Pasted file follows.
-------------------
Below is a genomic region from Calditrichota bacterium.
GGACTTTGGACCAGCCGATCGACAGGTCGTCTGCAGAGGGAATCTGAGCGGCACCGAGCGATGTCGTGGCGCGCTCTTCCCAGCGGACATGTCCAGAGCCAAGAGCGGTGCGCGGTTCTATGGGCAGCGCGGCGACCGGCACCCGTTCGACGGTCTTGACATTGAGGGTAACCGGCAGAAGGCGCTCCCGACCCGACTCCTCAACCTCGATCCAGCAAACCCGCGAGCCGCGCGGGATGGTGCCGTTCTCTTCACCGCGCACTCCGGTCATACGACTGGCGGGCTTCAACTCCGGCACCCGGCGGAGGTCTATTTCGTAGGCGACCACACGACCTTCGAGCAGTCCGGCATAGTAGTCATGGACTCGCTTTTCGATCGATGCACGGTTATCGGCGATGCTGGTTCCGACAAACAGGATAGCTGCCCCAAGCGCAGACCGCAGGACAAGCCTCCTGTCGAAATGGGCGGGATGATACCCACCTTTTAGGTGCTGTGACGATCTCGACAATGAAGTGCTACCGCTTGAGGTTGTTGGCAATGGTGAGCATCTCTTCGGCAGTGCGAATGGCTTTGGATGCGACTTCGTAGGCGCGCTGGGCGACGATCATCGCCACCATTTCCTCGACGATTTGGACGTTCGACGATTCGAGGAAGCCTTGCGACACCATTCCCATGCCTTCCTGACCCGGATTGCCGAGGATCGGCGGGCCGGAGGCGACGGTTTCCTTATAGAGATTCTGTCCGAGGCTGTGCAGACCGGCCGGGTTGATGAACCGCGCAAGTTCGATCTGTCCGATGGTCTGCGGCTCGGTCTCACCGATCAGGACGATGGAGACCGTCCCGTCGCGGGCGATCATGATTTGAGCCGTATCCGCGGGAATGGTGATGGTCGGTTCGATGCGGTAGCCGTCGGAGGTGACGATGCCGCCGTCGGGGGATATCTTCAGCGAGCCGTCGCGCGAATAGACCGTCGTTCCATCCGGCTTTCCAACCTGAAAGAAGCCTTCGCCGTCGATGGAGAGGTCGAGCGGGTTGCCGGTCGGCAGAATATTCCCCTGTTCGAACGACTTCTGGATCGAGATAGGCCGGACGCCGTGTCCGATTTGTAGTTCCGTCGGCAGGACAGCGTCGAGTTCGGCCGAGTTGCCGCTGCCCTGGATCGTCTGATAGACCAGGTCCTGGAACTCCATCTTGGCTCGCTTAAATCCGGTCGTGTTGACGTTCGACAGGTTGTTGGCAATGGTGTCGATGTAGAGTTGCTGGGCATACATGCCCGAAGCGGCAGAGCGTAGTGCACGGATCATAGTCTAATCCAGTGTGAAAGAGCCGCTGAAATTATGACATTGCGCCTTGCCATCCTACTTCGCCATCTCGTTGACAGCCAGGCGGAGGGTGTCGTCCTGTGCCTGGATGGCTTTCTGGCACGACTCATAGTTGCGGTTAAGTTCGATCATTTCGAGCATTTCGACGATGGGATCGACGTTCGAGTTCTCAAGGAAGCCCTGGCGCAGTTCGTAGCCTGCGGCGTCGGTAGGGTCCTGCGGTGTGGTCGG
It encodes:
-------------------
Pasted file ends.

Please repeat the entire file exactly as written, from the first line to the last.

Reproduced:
Below is a genomic region from Calditrichota bacterium.
GGACTTTGGACCAGCCGATCGACAGGTCGTCTGCAGAGGGAATCTGAGCGGCACCGAGCGATGTCGTGGCGCGCTCTTCCCAGCGGACATGTCCAGAGCCAAGAGCGGTGCGCGGTTCTATGGGCAGCGCGGCGACCGGCACCCGTTCGACGGTCTTGACATTGAGGGTAACCGGCAGAAGGCGCTCCCGACCCGACTCCTCAACCTCGATCCAGCAAACCCGCGAGCCGCGCGGGATGGTGCCGTTCTCTTCACCGCGCACTCCGGTCATACGACTGGCGGGCTTCAACTCCGGCACCCGGCGGAGGTCTATTTCGTAGGCGACCACACGACCTTCGAGCAGTCCGGCATAGTAGTCATGGACTCGCTTTTCGATCGATGCACGGTTATCGGCGATGCTGGTTCCGACAAACAGGATAGCTGCCCCAAGCGCAGACCGCAGGACAAGCCTCCTGTCGAAATGGGCGGGATGATACCCACCTTTTAGGTGCTGTGACGATCTCGACAATGAAGTGCTACCGCTTGAGGTTGTTGGCAATGGTGAGCATCTCTTCGGCAGTGCGAATGGCTTTGGATGCGACTTCGTAGGCGCGCTGGGCGACGATCATCGCCACCATTTCCTCGACGATTTGGACGTTCGACGATTCGAGGAAGCCTTGCGACACCATTCCCATGCCTTCCTGACCCGGATTGCCGAGGATCGGCGGGCCGGAGGCGACGGTTTCCTTATAGAGATTCTGTCCGAGGCTGTGCAGACCGGCCGGGTTGATGAACCGCGCAAGTTCGATCTGTCCGATGGTCTGCGGCTCGGTCTCACCGATCAGGACGATGGAGACCGTCCCGTCGCGGGCGATCATGATTTGAGCCGTATCCGCGGGAATGGTGATGGTCGGTTCGATGCGGTAGCCGTCGGAGGTGACGATGCCGCCGTCGGGGGATATCTTCAGCGAGCCGTCGCGCGAATAGACCGTCGTTCCATCCGGCTTTCCAACCTGAAAGAAGCCTTCGCCGTCGATGGAGAGGTCGAGCGGGTTGCCGGTCGGCAGAATATTCCCCTGTTCGAACGACTTCTGGATCGAGATAGGCCGGACGCCGTGTCCGATTTGTAGTTCCGTCGGCAGGACAGCGTCGAGTTCGGCCGAGTTGCCGCTGCCCTGGATCGTCTGATAGACCAGGTCCTGGAACTCCATCTTGGCTCGCTTAAATCCGGTCGTGTTGACGTTCGACAGGTTGTTGGCAATGGTGTCGATGTAGAGTTGCTGGGCATACATGCCCGAAGCGGCAGAGCGTAGTGCACGGATCATAGTCTAATCCAGTGTGAAAGAGCCGCTGAAATTATGACATTGCGCCTTGCCATCCTACTTCGCCATCTCGTTGACAGCCAGGCGGAGGGTGTCGTCCTGTGCCTGGATGGCTTTCTGGCACGACTCATAGTTGCGGTTAAGTTCGATCATTTCGAGCATTTCGACGATGGGATCGACGTTCGAGTTCTCAAGGAAGCCCTGGCGCAGTTCGTAGCCTGCGGCGTCGGTAGGGTCCTGCGGTGTGGTCGG
It encodes: